How to unfuck it: Communicate your concerns to your partner. See if they can be changed or worked on. Go to couples counseling. If they can’t be changed, ask yourself if it’s a deal breaker for you (it’s okayto say it is if it truly is). You can’t save people. You aren’t an emotional lifeguard.
3. Your. Needs. Are. Important. I’ll say it again for the people in the back: your needs are important and valid! And if you keep telling yourself they’re not, you’re going to blow up at your partner for leaving his dishes in the sink. And it’s not about the dishes in the sink.
How to unfuck it: Identify what your needs are and acknowledge that they’re important. Figure out if your partner is meeting them. Verbalize how they can meet them. Then, see if there are changes. It’s okay to walk away if, after putting in the work and couples counseling, there are no changes.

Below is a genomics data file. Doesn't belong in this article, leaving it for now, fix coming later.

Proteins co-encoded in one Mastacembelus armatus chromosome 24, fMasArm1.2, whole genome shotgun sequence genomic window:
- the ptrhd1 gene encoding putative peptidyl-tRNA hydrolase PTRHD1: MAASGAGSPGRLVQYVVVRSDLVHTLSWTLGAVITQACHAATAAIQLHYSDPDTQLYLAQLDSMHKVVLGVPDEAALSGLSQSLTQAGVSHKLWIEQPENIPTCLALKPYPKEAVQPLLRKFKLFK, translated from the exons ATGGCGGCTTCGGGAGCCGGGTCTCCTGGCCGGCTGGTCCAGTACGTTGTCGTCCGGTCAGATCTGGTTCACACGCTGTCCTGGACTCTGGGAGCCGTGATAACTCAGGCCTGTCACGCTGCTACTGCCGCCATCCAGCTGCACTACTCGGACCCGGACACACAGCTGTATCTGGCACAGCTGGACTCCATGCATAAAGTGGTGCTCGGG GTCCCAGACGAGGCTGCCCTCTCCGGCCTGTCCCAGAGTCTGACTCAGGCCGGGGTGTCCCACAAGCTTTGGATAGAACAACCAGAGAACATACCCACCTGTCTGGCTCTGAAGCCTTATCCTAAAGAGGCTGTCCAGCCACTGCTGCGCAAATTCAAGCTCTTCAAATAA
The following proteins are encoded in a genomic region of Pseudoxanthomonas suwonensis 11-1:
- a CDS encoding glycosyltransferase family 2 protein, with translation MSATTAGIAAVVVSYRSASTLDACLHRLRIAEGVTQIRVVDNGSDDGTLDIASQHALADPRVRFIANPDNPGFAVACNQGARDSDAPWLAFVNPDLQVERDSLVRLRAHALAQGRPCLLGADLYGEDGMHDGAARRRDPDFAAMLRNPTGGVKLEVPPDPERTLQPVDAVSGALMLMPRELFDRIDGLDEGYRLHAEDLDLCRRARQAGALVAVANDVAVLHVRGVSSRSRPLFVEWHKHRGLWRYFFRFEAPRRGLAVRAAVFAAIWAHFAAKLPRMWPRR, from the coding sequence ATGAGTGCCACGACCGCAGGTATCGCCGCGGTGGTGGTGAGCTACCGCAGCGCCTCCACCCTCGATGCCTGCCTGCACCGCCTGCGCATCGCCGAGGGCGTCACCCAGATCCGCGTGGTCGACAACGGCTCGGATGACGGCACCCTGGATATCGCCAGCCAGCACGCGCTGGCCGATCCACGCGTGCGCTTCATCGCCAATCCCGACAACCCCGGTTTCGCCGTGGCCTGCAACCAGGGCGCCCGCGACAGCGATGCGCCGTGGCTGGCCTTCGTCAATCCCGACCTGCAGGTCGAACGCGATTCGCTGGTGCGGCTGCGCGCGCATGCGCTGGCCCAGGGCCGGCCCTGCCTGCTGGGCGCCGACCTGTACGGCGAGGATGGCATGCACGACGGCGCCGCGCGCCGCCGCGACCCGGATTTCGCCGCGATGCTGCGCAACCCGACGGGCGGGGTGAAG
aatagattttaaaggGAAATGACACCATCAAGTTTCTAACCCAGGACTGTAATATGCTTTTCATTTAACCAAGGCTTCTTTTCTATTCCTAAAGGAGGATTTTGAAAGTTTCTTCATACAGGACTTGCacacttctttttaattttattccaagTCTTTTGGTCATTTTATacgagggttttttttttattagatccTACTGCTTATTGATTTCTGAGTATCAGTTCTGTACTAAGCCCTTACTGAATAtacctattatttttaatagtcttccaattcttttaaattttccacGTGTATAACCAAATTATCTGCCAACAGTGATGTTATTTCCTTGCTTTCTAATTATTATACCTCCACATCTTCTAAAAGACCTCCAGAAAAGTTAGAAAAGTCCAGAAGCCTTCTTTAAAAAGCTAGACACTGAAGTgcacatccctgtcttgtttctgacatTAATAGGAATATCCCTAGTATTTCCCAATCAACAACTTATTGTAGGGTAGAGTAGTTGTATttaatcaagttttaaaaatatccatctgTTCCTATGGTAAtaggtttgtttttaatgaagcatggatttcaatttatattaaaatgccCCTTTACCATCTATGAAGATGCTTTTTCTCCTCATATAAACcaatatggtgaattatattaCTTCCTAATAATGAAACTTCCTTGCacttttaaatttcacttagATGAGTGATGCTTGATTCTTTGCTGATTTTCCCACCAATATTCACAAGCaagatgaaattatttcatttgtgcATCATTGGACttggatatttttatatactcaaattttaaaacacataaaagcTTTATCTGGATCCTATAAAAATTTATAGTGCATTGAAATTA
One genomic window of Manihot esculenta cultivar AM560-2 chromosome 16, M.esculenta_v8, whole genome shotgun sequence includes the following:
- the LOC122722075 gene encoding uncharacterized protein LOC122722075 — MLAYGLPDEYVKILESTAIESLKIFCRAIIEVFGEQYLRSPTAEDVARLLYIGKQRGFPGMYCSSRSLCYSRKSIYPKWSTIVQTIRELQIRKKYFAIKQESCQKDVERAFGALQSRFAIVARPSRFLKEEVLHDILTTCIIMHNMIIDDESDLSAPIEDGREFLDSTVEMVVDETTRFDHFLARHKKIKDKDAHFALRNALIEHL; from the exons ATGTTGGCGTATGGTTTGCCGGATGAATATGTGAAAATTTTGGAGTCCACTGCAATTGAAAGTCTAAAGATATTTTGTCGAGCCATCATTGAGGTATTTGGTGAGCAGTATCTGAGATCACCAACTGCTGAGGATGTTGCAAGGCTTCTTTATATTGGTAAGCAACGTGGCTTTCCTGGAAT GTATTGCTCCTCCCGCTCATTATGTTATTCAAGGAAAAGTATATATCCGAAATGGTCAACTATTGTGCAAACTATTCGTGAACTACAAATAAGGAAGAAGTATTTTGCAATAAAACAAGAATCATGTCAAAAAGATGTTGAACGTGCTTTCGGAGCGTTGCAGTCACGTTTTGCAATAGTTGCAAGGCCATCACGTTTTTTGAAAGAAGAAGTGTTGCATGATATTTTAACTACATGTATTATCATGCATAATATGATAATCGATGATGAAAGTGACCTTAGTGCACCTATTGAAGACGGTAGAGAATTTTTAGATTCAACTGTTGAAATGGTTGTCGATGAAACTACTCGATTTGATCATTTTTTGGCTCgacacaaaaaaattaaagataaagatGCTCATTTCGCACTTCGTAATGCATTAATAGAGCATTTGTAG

4. Have non-negotiables. It’s okay if it’s a deal breaker if your partner smokes. It’s okay if you don’t want to be with someone who doesn’t work on themselves. I think it’s healthy to have non-negotiables. To make and keep promises to yourself of the qualities that you want in a partner.
Unfuck disclaimer: This is different from having checklists, IE: he needs to have brown hair and work in finance. Be open to different types of people from all walks of life while still holding true to the qualities and traits that would contribute to effective communication, healthy boundaries, and values that are in line with yours.
At the end of our expired relationships, it can be really easy to get caught up in anger and resentment toward our ex, especially if it was painful or abusive. And that’s okay. Be in those feelings and work through them with a therapist or a life coach. But when you’re ready, take some time to consider your role, learn from it, and grow into the person you want to be.